英会話・英語 アミック – Phrasal verb with “run” (part 1)

Run about

  • Meaning: Be very busy doing many different things
  • ExampleI’ve been running about all week getting everything ready for the holidays.

Run across

  • Meaning: Cross by running
  • ExampleThe police ran across the bridge to catch the criminal.

Run across

  • Meaning: Find or discover by chance
  • ExampleWhile I was cleaning the kitchen cupboards, I ran across Mother’s recipe for Cornish game hens.

Run after

  • Meaning: Chase
  • ExampleThat dog will get hurt if he continues to run after cars.

Run after

  • Meaning: Make a determined effort to win someone’s affections
  • ExampleShe runs after any man in uniform!

Run against

  • Meaning: Oppose, make difficulties.
  • ExampleLuck is really running against you tonight!

Run along

  • Meaning: Leave; to make one’s way somewhere else
  • ExampleWell I must be running along now or I’ll be late for supper.

Run around

  • Meaning: Be very busy doing many different things
  • ExampleI don’t want to run around all week getting everything ready for the holidays.

Run around after

  • Meaning: Spend a lot of time doing things for another person or group of people
  • ExampleI have spent all morning running around after the kids.

Japanese Things In English – 英会話・英語 アミック

My students always laugh when they learn how the names of popular Japanese media have been translated into English.

Some are extremely literal—the famous 1997 Studio Ghibli film, for example, is Mononoke-hime in Japanese and Princess Ehime in English. The names of most Dragon Ball characters in the English adaptation have stayed faithful to their Japanese origins, too: Kuririn is Krillin, Freeza is Frieza, Buruma is Bulma, Bejita is Vegeta, Torankusu is Trunks, and so on. 

However, importers of other Japanese media have taken much more creative license with their naming; here’s a list of 10 Japanese media things and their English counterparts:

Thing Romaji English
Film Hauru no Ugoku Shiro Howl’s Moving Castle
Pokemon  Lizardo Charmeleon
Children’s show Sūpā Sentai Shirīzu Mighty Morphin’ Power Rangers
Game show Fūun! Takeshi-jō Most Extreme Elimination Challenge
Anime Hagane no Renkinjutsushi Fullmetal Alchemist
Film Kaze Tachinu The Wind Rises
Pokemon Pippi Clefairy
Mario character Kinopio Toad
Manga Shingeki no Kyojin  Attack on Titan



I love fall

October is one of my favorite months, in my favorite season. The weather is finally getting cooler, delicious fall flavors are appearing on cafe menus, and it’s nearly time for my favorite holiday, Halloween. Right now I’m trying to decide on a fun new costume for our Halloween week celebrations. In previous years I’ve been a ghost, a horse, and a Star Wars character. What should I be this year? What would you like to see? I’d love to hear any suggestions or requests, and I’m looking forward to seeing everyone else’s costumes!


英会話・英語 アミック You and I need to remember…

An easy way to remember whether to use “you and I” or “you and me” is to replace it with either “we” or “us”.
Here are some examples.
You and I (We) have known each other for a long time.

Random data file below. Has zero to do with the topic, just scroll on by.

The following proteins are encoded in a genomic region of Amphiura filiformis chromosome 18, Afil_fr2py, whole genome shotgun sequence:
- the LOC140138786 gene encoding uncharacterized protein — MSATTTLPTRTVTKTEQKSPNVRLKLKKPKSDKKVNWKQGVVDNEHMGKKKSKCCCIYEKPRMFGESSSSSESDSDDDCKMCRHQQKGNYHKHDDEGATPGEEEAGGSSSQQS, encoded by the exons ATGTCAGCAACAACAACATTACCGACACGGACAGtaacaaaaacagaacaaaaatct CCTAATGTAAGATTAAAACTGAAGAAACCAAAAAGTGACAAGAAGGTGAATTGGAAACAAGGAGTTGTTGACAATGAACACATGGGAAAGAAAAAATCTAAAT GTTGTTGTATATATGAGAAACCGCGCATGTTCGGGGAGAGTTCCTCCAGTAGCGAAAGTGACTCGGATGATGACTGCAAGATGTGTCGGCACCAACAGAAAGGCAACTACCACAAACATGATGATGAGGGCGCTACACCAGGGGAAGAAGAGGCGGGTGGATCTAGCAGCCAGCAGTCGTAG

You and I (We) need to catch up.
My student made this cake for you and me (us).
Let’s keep this secret between you and me (us).
Hope that helps!

Yes, I’m a Yes (Wo)Man. 英会話・英語 アミック

I’ve often heard the term “Yes Man” used negatively. A “Yes Man” could literally be someone who is unable to say no to simple or grand requests, making them a total pushover. A “Yes Man” could also be someone who sucks up to their boss or coworkers by taking on all extra work. I’ve recently read a book that has positively changed the meaning of a “Yes Man” for me. Incidentally, this book is also called Yes Man. It was written by Danny Wallace and chronicles his adventures of saying “yes” to everything in an attempt to bring more openness and satisfaction into his life. Seriously, he says yes to every credit card offer, every invitation, every weekend outing, every. thing. Even an eventual marriage proposal! This newfound willingness to accept all offers leads him on a journey of self-discovery and overall life improvement. 

As someone who loves challenging herself personally, this book presented an experiment that seems right up my alley. Although I live in Japan, I speak and understand very little Japanese. I sometimes find myself saying “はい” to the cashiers at Fuji or 7-11 simply because it makes life easier than pantomiming what I really need. I can relate to this book because saying yes can have amazing results when you’re not 100% sure what the outcome of your “はい” will lead to. This book inspired me to say yes more often. So far, saying yes has gotten me: a free vanilla ice cream from 7-11, a point card to Fuji, and a spot on a relay marathon team. I hope to keep challenging myself to say yes to requests and events. What about you? Will you try to say “yes” more?








最近のグローバル化に伴い、英会話スクールの必要性はますます増加しております。特に、スピーキング・リスニング・ライティング・リーディングの4技能をバランスよく持つ人材が必要とされており、英検など4技能対応型の試験への期待も高まっております。小学校の英語必修化や資格試験を重視する大学入試の大幅な変更もすぐそこに迫って来ている中、 アミック・イングリッシュセンターとしては、英検やTOEICの対策にも力を入れており、優秀な外国人及び日本人講師を積極的に採用しております。